I really don’t know what the Orioles just did.
Baltimore acquired right-handed pitcher Jeremy Hellickson and cash considerations from the Philadelphia Phillies late Friday night in a deal with multiple moving parts. In exchange for the veteran starter, the Phillies received outfielder Hyun Soo Kim, minor-league lefty Garrett Cleavinger, and international bonus money.
At first glance, the Orioles look like buyers after making this curious trade. Yet the team remains 7 1⁄2 games out of the AL East lead and 6 1⁄2 out of the second Wild Card. Plus, the team hasn’t been trending upward either, having lost their last three in a row and posting just a 6-8 record since the All-Star Break. So what gives?
Well, actually, the Orioles remain sellers. Zach Britton, Brad Brach and other bullpen arms remain on the market for the taking. Then what can justify the move that I’m supposed to be writing about? There appears to be no reason for this trade, which saw the Orioles give up a Top-30 prospect, international bonus money and a Major League fill-in. Baltimore apparently values those pieces at nearly zero, considering Hellickson is a free agent at the end of the year and thus also nearly worthless to the O’s.
Why did the Orioles make this trade? They needed an innings eater to finish out this season. I kid you not, Ken Rosenthal himself reported that the Orioles made this deal to “get through [the] season,” implying that Baltimore thought their rotation was so bad that they could not even play the remainder of their schedule with it, and needed to give up valuable assets simply to finish the season.
Orioles’ GM Dan Duquette practically confirmed this report, via Roch Kubatko of MASN Sports: “Hellickson is a solid dependable veteran Major League starter who knows how to win in the AL, whose skills should provide some quality innings for the Orioles.”
Hellickson was scheduled to start tonight for the Phillies, but he was scratched before game time. Through 20 starts this season, Hellickson has a 4.73 ERA and a 65:30 strikeout-to-walk ratio in 112 1⁄3 innings pitched. If he looks mediocre, that’s because he is. His FIP (5.50) and DRA (5.41) numbers don’t help his cause, either. Hellickson is pitching on a one-year, $17.2 million contract this season after he took the Phillies’ qualifying offer last winter.
With all of that said, the Orioles’ rotation has been bad this year. But that doesn’t mean it couldn’t have limped through the rest of the year. Orioles starters have a 5.90 ERA this year and a 2.2 fWAR, ranking 29th and 28th in MLB, respectively. Dylan Bundy, who has arguably been their ace this season, has a 4.53 ERA. That’s the lowest ERA on the staff, and it will remain that way even after this acquisition.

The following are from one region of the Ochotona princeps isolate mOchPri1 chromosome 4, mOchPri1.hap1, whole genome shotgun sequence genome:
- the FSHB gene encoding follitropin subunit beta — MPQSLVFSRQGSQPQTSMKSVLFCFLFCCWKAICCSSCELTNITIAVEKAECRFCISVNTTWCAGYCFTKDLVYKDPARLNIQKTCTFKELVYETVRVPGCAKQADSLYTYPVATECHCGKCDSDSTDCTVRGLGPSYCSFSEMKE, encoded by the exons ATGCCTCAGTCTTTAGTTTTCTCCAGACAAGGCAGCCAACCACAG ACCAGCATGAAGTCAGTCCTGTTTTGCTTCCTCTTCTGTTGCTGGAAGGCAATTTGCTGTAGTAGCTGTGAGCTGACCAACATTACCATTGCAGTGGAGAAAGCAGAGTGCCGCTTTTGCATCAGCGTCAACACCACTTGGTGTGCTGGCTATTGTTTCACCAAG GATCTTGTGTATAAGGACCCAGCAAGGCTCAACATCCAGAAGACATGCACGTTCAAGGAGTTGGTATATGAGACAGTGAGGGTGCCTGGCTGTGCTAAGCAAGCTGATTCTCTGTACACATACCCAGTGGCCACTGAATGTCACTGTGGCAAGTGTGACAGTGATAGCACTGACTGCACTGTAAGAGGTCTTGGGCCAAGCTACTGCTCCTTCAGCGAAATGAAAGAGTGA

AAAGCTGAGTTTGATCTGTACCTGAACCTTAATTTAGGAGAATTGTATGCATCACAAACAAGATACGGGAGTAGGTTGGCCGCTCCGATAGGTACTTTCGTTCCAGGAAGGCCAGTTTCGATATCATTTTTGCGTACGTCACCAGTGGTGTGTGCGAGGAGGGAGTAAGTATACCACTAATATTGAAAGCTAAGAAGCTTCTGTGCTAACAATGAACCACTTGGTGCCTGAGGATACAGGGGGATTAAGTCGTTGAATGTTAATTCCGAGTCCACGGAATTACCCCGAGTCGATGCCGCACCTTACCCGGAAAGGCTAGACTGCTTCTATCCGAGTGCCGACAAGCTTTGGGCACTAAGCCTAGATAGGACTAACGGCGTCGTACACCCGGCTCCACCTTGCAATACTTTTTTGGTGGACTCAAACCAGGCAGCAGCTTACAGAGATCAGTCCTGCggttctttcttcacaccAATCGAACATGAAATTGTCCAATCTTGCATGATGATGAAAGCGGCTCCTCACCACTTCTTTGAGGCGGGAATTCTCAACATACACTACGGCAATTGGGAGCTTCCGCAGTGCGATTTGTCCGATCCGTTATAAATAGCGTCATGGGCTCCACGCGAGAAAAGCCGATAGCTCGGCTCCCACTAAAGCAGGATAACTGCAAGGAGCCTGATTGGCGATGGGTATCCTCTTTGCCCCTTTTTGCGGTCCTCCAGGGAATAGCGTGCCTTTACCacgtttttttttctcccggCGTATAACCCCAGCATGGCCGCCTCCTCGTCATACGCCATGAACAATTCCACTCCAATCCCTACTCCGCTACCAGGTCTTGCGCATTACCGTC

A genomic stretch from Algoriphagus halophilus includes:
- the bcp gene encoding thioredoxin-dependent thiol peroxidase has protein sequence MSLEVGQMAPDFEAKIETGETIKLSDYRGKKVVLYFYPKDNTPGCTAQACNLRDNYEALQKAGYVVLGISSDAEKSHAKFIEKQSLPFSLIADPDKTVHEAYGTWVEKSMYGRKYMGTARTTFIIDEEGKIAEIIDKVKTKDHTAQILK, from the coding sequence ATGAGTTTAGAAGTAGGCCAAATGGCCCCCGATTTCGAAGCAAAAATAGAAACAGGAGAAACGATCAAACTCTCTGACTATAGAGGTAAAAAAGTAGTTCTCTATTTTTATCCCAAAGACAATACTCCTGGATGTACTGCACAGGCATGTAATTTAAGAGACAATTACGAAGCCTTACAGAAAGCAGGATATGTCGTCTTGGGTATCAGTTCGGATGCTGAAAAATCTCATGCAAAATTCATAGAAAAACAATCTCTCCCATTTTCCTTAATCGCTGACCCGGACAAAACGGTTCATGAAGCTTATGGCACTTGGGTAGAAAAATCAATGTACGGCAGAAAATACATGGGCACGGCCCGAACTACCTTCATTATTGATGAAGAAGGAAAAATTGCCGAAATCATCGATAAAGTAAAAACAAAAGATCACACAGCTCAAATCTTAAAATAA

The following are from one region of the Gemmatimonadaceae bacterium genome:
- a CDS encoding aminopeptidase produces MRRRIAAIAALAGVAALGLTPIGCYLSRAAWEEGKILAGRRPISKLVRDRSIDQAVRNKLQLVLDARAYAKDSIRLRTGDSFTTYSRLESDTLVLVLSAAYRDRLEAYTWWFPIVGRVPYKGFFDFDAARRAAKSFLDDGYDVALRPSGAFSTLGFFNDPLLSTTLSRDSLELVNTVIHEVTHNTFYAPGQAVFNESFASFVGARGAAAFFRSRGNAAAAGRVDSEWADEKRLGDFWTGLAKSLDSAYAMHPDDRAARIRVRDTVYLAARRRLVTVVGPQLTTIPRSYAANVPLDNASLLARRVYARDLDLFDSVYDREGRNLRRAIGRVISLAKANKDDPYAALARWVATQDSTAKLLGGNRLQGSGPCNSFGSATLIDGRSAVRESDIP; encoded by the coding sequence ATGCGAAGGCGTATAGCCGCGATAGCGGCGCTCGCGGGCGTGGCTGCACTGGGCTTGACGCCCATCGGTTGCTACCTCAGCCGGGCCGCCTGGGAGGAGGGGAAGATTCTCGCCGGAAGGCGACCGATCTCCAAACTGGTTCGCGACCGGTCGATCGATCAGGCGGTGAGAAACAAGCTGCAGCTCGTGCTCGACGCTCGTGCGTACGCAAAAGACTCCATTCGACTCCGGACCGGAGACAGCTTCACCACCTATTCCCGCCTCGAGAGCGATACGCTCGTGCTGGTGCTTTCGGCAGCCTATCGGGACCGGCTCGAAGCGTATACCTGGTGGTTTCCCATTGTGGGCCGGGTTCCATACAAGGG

I don’t get why the Orioles gave away what they did. Let’s break it down anyway.
First, the prospect. Cleavinger wasn’t one of the top arms in the Orioles’ weak system, but the lefty is a former third-round pick with the ability to throw his fastball up to 96 mph. He has a 6.28 ERA in 38 2⁄3 innings at Double-A Bowie this year, but he is averaging over one strikeout per inning, something he has done throughout his professional career. There is absolutely upside here.
Next, the Major Leaguer. The Orioles almost cut Kim after he struggled to produce in his first MLB Spring Training in 2016, and he has never been able to gain regular playing time since. With just 488 plate appearances of MLB experience under his belt, Kim seemed to be a lost cause in Baltimore and could benefit from a change in scenery in Philadelphia. He does have a career .281/.359/.381 line, posting a pretty solid 9.8 percent walk rate in those two seasons. Kim was worth 0.9 fWAR last year, but -0.4 so far in 2017. He has the ability to become a free agent after this season.
Perhaps the most interesting player dealt in this trade wasn’t a player at all. The Phillies were able to squeeze another international bonus spot out of the Orioles, who have now dealt an undisclosed amount of slots out to three teams, including the Brewers and Mets. We don’t know how much money the Phillies will receive, but it will provide them with more flexibility in the ever-important international signing market.
This trade is nothing short of fascinating, as the Orioles acquire an arm to pitch for them down the stretch... in a non-existent pennant race.
Devan Fink is a Featured Writer for Beyond The Box Score. You can follow him on Twitter @DevanFink.